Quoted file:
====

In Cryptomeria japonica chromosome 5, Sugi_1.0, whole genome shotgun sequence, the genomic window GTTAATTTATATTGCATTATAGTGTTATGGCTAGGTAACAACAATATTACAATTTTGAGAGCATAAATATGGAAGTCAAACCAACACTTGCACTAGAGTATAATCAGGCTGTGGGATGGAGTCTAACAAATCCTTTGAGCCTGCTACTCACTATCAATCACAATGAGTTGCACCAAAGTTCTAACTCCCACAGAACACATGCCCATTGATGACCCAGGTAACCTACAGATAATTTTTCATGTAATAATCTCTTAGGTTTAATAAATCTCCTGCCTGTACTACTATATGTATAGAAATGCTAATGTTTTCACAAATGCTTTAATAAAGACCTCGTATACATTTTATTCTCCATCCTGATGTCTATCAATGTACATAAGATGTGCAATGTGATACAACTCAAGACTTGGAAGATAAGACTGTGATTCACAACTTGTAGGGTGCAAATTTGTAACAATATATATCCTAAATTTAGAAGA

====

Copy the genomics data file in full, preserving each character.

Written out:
In Cryptomeria japonica chromosome 5, Sugi_1.0, whole genome shotgun sequence, the genomic window GTTAATTTATATTGCATTATAGTGTTATGGCTAGGTAACAACAATATTACAATTTTGAGAGCATAAATATGGAAGTCAAACCAACACTTGCACTAGAGTATAATCAGGCTGTGGGATGGAGTCTAACAAATCCTTTGAGCCTGCTACTCACTATCAATCACAATGAGTTGCACCAAAGTTCTAACTCCCACAGAACACATGCCCATTGATGACCCAGGTAACCTACAGATAATTTTTCATGTAATAATCTCTTAGGTTTAATAAATCTCCTGCCTGTACTACTATATGTATAGAAATGCTAATGTTTTCACAAATGCTTTAATAAAGACCTCGTATACATTTTATTCTCCATCCTGATGTCTATCAATGTACATAAGATGTGCAATGTGATACAACTCAAGACTTGGAAGATAAGACTGTGATTCACAACTTGTAGGGTGCAAATTTGTAACAATATATATCCTAAATTTAGAAGA